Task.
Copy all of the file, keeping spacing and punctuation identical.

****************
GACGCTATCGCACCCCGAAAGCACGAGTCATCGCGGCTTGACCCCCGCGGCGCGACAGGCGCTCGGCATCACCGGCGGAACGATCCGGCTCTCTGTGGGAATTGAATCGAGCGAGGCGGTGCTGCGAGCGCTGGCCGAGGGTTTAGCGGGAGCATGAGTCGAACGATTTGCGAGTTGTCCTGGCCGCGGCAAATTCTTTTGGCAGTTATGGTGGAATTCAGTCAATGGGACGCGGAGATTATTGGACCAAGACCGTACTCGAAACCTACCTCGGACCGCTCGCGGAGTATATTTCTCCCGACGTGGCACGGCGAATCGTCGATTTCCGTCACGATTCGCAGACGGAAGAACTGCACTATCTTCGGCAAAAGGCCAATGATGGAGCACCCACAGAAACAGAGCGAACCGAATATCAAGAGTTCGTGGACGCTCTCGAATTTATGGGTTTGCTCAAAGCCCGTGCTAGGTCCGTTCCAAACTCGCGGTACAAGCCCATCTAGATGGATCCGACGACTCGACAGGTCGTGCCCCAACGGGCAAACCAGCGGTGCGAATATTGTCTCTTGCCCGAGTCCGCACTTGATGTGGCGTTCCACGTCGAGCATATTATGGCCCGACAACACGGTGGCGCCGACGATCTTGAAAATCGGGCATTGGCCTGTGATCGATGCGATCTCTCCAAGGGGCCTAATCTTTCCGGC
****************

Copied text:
GACGCTATCGCACCCCGAAAGCACGAGTCATCGCGGCTTGACCCCCGCGGCGCGACAGGCGCTCGGCATCACCGGCGGAACGATCCGGCTCTCTGTGGGAATTGAATCGAGCGAGGCGGTGCTGCGAGCGCTGGCCGAGGGTTTAGCGGGAGCATGAGTCGAACGATTTGCGAGTTGTCCTGGCCGCGGCAAATTCTTTTGGCAGTTATGGTGGAATTCAGTCAATGGGACGCGGAGATTATTGGACCAAGACCGTACTCGAAACCTACCTCGGACCGCTCGCGGAGTATATTTCTCCCGACGTGGCACGGCGAATCGTCGATTTCCGTCACGATTCGCAGACGGAAGAACTGCACTATCTTCGGCAAAAGGCCAATGATGGAGCACCCACAGAAACAGAGCGAACCGAATATCAAGAGTTCGTGGACGCTCTCGAATTTATGGGTTTGCTCAAAGCCCGTGCTAGGTCCGTTCCAAACTCGCGGTACAAGCCCATCTAGATGGATCCGACGACTCGACAGGTCGTGCCCCAACGGGCAAACCAGCGGTGCGAATATTGTCTCTTGCCCGAGTCCGCACTTGATGTGGCGTTCCACGTCGAGCATATTATGGCCCGACAACACGGTGGCGCCGACGATCTTGAAAATCGGGCATTGGCCTGTGATCGATGCGATCTCTCCAAGGGGCCTAATCTTTCCGGC